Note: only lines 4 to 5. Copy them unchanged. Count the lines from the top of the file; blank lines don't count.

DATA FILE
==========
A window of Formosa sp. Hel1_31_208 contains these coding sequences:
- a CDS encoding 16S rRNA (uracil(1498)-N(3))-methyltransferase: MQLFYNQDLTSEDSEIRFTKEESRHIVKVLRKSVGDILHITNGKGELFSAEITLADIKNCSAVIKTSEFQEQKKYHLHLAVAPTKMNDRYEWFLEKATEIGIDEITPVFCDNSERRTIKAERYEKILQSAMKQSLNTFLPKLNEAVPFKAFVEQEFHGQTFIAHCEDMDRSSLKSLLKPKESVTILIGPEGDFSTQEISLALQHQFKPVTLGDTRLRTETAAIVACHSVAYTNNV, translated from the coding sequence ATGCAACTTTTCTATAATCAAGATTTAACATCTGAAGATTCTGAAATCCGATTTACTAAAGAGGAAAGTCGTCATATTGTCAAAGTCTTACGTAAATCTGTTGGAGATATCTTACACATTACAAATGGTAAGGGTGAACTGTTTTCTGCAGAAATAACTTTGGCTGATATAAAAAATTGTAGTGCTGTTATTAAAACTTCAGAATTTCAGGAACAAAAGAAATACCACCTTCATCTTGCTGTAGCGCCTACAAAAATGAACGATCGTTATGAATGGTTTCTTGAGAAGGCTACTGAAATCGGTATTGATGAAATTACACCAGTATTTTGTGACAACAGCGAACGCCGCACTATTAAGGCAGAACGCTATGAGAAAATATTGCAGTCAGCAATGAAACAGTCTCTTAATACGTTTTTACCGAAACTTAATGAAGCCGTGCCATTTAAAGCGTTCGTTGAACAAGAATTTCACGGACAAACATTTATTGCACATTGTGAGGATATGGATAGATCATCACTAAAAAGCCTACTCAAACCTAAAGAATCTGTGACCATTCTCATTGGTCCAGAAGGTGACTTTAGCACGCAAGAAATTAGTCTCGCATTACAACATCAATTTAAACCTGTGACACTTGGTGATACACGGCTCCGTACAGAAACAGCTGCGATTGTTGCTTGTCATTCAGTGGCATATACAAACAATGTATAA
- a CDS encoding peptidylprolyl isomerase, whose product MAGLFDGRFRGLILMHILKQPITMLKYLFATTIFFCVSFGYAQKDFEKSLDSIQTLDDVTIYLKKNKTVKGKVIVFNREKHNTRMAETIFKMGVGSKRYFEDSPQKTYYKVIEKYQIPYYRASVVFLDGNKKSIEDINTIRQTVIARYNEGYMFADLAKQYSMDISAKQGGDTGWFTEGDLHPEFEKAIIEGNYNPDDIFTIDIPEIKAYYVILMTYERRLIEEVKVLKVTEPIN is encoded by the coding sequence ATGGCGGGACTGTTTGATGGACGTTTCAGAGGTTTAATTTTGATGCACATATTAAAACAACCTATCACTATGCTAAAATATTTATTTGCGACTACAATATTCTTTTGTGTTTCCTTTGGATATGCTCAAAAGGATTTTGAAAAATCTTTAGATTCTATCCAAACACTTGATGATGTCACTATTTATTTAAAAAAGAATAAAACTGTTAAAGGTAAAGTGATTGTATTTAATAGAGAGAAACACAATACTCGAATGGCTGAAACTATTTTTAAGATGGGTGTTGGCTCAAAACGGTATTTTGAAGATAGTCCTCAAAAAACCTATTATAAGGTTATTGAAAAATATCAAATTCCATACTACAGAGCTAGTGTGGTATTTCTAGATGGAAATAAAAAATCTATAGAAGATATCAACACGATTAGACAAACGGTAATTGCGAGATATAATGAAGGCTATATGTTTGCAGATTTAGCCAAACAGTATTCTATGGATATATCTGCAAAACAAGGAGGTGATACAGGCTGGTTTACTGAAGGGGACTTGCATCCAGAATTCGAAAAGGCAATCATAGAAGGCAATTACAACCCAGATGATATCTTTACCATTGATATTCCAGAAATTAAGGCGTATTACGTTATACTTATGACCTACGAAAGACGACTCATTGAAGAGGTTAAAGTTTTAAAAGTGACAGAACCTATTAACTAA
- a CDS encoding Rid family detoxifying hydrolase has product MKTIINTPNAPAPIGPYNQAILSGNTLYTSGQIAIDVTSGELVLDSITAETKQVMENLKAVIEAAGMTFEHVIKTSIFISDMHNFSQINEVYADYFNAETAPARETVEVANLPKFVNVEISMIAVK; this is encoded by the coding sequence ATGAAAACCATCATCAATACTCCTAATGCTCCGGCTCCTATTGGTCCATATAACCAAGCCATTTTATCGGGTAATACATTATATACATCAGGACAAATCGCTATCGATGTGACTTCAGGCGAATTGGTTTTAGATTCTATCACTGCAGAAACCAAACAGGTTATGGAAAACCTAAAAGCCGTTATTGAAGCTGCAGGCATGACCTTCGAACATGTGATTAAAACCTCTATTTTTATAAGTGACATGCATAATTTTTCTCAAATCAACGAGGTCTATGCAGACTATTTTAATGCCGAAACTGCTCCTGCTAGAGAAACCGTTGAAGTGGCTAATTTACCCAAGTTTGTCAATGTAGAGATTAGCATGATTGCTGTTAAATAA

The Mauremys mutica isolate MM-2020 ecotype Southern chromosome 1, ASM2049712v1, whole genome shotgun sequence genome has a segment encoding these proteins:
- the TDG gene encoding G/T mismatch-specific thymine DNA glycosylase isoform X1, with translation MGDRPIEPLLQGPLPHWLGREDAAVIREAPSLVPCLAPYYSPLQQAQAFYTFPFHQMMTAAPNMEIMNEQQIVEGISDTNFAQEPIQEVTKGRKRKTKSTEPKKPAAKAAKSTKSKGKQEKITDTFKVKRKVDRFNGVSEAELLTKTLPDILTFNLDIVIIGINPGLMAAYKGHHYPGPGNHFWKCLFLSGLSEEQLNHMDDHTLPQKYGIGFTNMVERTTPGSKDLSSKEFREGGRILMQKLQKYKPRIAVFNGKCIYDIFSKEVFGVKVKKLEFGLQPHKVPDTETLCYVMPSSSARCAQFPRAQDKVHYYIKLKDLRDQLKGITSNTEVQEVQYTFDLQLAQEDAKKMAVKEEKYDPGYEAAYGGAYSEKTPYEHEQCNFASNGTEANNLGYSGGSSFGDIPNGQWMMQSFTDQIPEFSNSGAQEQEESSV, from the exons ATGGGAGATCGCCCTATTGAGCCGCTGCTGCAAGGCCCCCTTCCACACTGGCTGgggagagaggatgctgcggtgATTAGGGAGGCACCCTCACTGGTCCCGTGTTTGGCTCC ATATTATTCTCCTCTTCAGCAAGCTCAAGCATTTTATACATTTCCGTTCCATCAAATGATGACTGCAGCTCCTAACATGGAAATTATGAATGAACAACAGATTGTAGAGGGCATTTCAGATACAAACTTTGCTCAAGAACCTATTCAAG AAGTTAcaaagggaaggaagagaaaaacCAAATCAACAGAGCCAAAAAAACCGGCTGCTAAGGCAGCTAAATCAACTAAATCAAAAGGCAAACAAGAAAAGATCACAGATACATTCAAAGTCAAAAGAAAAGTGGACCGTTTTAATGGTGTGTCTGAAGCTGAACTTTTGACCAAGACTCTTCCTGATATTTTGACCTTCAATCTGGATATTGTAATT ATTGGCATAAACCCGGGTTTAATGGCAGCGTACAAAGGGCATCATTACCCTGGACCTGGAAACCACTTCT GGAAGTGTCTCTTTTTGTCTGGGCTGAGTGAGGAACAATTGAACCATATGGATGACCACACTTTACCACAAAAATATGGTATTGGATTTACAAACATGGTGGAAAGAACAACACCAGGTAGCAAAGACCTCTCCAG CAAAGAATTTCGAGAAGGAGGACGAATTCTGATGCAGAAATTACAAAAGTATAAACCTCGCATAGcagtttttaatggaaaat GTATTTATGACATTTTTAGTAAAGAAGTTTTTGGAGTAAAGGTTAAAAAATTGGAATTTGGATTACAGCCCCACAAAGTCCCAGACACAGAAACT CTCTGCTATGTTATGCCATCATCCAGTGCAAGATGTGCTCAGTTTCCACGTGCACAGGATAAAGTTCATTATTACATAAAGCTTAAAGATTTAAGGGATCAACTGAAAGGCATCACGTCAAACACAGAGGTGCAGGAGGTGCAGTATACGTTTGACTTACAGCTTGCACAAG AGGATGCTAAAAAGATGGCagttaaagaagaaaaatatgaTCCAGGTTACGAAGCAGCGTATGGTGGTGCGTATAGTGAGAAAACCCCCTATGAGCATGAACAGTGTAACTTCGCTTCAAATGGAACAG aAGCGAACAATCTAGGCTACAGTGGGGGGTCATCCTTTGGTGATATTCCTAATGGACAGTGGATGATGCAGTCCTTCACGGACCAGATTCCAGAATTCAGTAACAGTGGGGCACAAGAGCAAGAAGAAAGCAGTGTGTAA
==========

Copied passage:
- a CDS encoding Rid family detoxifying hydrolase has product MKTIINTPNAPAPIGPYNQAILSGNTLYTSGQIAIDVTSGELVLDSITAETKQVMENLKAVIEAAGMTFEHVIKTSIFISDMHNFSQINEVYADYFNAETAPARETVEVANLPKFVNVEISMIAVK; this is encoded by the coding sequence ATGAAAACCATCATCAATACTCCTAATGCTCCGGCTCCTATTGGTCCATATAACCAAGCCATTTTATCGGGTAATACATTATATACATCAGGACAAATCGCTATCGATGTGACTTCAGGCGAATTGGTTTTAGATTCTATCACTGCAGAAACCAAACAGGTTATGGAAAACCTAAAAGCCGTTATTGAAGCTGCAGGCATGACCTTCGAACATGTGATTAAAACCTCTATTTTTATAAGTGACATGCATAATTTTTCTCAAATCAACGAGGTCTATGCAGACTATTTTAATGCCGAAACTGCTCCTGCTAGAGAAACCGTTGAAGTGGCTAATTTACCCAAGTTTGTCAATGTAGAGATTAGCATGATTGCTGTTAAATAA

The Mauremys mutica isolate MM-2020 ecotype Southern chromosome 1, ASM2049712v1, whole genome shotgun sequence genome has a segment encoding these proteins: